The times are a-changin’ ... again – pop gets its protest mojo ...


The times are a-changin’ ... again – pop gets its protest mojo back

Little doom-monger Greta Thunberg is helping bring back the protest song in all its terrifying glory

Jake Kerridge

Pop music is getting cross again. This week The 1975, the Manchester indie band that manages to ride the two horses of trendiness and mainstream popularity, has released the opening track (also called The 1975) from its forthcoming album, and it features a speech from the teenage climate activist Greta Thunberg.

The Swedish doom-monger spends a full five minutes talking about the imminent death of the planet and it’s the most terrifying spoken-word sample used in a pop song since Frankie Goes to Hollywood appropriated actor Patrick Allen’s voice for their 1984 hit, Two Tribes, an exuberant meditation about nuclear war.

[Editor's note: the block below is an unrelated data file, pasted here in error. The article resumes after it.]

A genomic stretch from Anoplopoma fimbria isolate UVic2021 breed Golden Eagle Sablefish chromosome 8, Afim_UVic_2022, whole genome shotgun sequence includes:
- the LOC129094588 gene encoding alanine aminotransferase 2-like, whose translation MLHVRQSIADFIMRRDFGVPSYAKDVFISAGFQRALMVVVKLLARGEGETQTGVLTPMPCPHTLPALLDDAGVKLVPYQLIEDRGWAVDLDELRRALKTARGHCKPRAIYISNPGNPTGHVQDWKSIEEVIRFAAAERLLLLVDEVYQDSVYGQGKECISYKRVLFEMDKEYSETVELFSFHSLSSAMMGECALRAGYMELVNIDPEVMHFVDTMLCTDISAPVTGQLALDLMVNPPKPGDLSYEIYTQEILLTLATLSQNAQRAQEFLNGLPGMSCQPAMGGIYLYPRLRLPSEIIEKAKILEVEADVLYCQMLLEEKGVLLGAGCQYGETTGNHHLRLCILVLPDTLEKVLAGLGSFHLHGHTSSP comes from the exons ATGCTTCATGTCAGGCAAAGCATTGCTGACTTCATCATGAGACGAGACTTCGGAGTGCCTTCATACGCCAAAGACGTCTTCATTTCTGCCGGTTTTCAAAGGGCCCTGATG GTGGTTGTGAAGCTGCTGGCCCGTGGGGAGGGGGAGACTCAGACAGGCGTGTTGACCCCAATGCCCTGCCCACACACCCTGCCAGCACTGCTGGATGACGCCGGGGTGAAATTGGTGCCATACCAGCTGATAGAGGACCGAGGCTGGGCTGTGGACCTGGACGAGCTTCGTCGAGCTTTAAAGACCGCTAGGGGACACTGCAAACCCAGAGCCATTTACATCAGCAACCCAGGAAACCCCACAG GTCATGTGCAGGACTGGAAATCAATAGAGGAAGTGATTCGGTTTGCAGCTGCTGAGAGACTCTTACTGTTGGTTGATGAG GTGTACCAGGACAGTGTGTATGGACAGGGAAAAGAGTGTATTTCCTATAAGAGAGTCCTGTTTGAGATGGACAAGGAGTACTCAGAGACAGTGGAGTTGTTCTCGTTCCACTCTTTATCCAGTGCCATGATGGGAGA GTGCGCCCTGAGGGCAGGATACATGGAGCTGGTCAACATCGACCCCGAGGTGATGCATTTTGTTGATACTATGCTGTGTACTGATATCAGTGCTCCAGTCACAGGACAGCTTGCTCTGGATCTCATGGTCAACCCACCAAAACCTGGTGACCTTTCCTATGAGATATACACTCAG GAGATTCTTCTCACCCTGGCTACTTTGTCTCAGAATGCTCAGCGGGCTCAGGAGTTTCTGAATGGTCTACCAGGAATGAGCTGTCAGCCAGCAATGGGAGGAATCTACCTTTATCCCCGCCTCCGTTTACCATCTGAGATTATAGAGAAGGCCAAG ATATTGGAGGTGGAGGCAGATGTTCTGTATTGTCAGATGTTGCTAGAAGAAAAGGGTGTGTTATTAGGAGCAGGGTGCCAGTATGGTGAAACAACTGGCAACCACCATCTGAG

That song came at the fag-end of a golden period for protest songs in the pop mainstream; 35 years on, we may be at the start of a resurgence of pop that tries to make us look outwards rather than inwards. Just this week, the Mercury Prize shortlist featured the rappers Dave, who won an Ivor Novello award for a song attacking Theresa May, and slowthai, who rails against Brexit...

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